ArrowArtboardCreated with Sketch.Title ChevronTitle ChevronEye IconIcon FacebookIcon LinkedinIcon Mail ContactPath LayerIcon MailPositive ArrowIcon PrintTitle ChevronIcon Twitter
Biotechnology

Assistive robots give humans a leg (and arm) up

Reading subtle muscle movements to anticipate what happens next

The robotic arm predicts its next move before it is made.

OSAKA -- Factory workers could carry multiple items by themselves more easily, and seniors with weaker legs could get a helping hand in getting out of chairs, thanks to Japanese robotics technology that predicts their next moves.

Sensing changes in muscles, the assistive devices exploit the unconscious movements that humans make when they think of moving a body part.

A team led by engineering professor Taro Maeda of Osaka University has developed a robotic arm that attaches to the hip. The person initially watches how it swings by itself or points at buttons.

When moving an arm, people predict how much force will be placed on the body and unconsciously alter their stance. They do so even if the movement is by a robotic arm extending from the hip. Changes in muscles will be captured by sensors attached to the shoulders and knees, then learned by the control system.

In actual use, the shoulder and knee sensors will sense changes in muscles to read how the person intends to move the arm. The robotic arm will then be moved. In testing that involved pointing at on-screen buttons to music, people performed the task at the right time with a 70%-plus success rate.

Panasonic has developed a chair that pushes the seat up when a person is about to get up. Changes in the posture of a seated person about to stand up were studied, along with the timing of pressure on leg muscles. Analysis showed that the order in which shin and thigh muscles move indicates that a seated person is about to stand.

How the user bends the upper body is measured by an accelerometer sensor attached to the hip, while muscle movements are gauged via wireless electrode. Tests were 99.5% successful in predicting that a seated person was about to get up.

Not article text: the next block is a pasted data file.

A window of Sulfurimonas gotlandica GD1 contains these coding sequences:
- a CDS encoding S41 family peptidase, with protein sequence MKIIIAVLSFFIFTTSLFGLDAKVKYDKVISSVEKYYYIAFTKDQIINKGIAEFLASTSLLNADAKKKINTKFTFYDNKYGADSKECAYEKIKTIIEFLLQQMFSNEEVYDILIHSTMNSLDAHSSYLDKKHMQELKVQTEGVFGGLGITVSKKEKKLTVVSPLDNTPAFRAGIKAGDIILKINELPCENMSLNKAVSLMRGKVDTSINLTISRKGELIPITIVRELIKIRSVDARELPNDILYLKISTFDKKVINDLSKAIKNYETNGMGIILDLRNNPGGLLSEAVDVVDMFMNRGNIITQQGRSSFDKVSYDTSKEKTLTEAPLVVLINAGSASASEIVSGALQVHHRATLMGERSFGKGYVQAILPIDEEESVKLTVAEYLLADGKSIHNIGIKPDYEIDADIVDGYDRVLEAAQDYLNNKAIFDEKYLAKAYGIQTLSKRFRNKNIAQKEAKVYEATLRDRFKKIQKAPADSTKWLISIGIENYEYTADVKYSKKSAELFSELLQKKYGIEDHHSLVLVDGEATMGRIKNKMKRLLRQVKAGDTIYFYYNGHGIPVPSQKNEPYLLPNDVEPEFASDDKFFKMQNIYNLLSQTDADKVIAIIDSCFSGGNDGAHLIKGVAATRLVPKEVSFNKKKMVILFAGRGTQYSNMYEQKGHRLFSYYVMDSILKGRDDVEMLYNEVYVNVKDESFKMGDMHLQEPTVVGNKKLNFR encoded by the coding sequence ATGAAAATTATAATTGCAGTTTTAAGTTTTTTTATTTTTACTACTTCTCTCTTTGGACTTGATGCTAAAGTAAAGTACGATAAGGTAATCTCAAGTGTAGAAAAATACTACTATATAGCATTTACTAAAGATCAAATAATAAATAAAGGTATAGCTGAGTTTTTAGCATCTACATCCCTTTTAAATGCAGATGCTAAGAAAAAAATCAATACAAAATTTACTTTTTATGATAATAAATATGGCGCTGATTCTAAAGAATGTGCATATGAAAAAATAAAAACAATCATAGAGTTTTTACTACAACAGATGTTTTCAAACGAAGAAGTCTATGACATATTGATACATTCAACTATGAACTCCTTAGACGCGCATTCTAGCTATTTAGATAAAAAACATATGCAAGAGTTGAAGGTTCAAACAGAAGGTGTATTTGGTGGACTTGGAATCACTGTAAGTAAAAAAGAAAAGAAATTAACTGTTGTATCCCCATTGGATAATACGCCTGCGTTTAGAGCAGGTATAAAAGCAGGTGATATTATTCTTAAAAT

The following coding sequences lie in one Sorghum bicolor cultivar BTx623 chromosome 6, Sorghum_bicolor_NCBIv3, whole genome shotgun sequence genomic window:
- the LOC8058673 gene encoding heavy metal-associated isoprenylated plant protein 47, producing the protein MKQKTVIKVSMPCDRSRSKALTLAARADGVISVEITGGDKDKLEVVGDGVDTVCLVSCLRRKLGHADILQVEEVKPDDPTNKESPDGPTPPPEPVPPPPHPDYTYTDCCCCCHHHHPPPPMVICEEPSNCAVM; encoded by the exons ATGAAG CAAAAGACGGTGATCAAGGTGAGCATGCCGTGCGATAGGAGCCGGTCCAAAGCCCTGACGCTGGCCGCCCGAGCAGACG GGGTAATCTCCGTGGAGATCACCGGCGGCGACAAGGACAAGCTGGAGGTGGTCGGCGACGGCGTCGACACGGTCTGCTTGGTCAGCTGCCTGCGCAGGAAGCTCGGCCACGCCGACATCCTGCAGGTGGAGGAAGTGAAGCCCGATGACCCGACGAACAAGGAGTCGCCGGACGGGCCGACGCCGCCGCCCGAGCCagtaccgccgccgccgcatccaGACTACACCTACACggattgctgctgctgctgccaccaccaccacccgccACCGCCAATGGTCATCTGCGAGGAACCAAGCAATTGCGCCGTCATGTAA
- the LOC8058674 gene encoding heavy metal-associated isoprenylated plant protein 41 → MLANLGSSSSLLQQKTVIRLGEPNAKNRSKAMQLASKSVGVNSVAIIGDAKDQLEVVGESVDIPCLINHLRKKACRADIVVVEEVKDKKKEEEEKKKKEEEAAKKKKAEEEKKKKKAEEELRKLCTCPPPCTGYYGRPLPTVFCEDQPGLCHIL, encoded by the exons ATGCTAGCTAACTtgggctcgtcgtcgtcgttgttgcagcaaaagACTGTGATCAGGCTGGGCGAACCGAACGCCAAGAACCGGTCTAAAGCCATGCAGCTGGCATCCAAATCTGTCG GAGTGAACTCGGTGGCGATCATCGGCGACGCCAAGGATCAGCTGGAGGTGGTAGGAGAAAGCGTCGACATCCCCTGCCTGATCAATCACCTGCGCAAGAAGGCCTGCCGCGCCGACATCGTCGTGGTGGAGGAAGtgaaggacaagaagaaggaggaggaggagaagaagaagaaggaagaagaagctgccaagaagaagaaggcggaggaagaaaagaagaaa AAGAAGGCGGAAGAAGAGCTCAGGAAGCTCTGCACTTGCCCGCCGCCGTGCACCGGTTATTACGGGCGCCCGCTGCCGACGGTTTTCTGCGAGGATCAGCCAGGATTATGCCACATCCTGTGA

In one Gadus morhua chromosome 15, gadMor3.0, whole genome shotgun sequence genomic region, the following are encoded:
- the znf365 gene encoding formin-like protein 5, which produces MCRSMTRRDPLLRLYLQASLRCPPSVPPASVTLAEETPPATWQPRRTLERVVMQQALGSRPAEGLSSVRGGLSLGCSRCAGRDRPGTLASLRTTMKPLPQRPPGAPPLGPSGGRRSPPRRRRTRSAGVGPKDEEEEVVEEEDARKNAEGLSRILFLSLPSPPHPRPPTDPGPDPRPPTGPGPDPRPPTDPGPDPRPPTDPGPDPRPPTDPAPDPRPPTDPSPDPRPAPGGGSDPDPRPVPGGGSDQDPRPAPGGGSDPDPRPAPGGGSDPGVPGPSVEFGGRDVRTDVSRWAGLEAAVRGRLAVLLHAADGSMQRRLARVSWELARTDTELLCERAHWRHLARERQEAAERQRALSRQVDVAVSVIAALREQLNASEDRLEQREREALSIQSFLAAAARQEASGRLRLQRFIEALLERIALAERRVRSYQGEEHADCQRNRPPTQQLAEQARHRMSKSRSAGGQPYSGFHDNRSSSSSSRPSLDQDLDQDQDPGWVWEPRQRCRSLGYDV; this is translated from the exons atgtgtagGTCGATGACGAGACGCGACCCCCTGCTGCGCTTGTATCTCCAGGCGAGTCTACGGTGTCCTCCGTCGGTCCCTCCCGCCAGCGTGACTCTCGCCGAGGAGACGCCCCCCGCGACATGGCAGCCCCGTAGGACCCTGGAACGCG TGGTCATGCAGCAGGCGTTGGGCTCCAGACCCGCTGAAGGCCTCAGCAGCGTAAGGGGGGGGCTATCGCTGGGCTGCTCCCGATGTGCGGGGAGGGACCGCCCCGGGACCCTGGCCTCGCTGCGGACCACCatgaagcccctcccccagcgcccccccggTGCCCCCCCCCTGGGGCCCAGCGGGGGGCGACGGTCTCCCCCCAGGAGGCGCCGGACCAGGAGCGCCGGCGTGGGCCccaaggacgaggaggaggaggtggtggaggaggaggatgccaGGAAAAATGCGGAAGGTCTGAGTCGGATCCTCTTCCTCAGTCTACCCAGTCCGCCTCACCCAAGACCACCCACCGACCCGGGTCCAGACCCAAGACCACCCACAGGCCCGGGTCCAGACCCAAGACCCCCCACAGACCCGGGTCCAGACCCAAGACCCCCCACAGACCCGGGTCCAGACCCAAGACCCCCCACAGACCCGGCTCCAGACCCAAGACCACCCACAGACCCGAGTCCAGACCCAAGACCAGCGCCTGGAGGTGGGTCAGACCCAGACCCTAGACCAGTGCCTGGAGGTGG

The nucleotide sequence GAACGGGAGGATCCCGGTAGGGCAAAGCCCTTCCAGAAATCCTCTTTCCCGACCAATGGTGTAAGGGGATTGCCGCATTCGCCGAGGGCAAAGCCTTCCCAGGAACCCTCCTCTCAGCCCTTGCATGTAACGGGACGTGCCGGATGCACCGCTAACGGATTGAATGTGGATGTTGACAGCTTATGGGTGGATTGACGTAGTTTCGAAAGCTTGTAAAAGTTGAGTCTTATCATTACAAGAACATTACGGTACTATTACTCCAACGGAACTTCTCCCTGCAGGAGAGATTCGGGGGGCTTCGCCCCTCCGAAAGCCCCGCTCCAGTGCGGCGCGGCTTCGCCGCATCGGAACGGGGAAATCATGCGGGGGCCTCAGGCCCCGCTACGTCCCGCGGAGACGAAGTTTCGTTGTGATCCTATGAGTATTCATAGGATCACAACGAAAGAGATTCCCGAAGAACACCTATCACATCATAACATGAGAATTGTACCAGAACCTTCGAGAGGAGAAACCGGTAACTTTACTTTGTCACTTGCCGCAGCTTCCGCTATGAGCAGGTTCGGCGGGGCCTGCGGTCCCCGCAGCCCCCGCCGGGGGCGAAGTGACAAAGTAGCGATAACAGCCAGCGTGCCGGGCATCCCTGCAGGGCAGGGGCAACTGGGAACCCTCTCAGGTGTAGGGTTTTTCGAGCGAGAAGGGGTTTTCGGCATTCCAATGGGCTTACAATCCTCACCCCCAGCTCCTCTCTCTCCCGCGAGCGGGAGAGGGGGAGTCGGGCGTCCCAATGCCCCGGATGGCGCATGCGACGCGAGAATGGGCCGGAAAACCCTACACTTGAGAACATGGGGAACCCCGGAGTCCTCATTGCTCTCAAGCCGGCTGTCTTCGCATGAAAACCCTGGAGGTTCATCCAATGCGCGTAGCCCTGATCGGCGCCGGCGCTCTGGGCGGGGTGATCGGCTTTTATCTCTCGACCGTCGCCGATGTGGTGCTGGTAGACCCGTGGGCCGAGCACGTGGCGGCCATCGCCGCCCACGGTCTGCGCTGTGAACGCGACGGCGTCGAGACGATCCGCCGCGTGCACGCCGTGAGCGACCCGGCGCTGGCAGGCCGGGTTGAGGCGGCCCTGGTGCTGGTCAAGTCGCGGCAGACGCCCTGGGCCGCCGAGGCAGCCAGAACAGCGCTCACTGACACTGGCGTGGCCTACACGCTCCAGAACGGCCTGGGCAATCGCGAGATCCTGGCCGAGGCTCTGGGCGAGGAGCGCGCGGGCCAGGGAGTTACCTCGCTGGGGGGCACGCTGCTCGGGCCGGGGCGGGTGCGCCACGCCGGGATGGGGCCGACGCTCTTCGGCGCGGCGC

(Nikkei)

Sponsored Content

About Sponsored Content This content was commissioned by Nikkei's Global Business Bureau.

You have {{numberArticlesLeft}} free article{{numberArticlesLeft-plural}} left this monthThis is your last free article this month

Stay ahead with our exclusives on Asia;
the most dynamic market in the world.

Stay ahead with our exclusives on Asia

Get trusted insights from experts within Asia itself.

Get trusted insights from experts
within Asia itself.

Try 1 month for $0.99

You have {{numberArticlesLeft}} free article{{numberArticlesLeft-plural}} left this month

This is your last free article this month

Stay ahead with our exclusives on Asia; the most
dynamic market in the world
.

Get trusted insights from experts
within Asia itself.

Try 3 months for $9

Offer ends October 31st

Your trial period has expired

You need a subscription to...

  • Read all stories with unlimited access
  • Use our mobile and tablet apps
See all offers and subscribe

Your full access to Nikkei Asia has expired

You need a subscription to:

  • Read all stories with unlimited access
  • Use our mobile and tablet apps
See all offers
NAR on print phone, device, and tablet media

Nikkei Asian Review, now known as Nikkei Asia, will be the voice of the Asian Century.

Celebrate our next chapter
Free access for everyone - Sep. 30

Find out more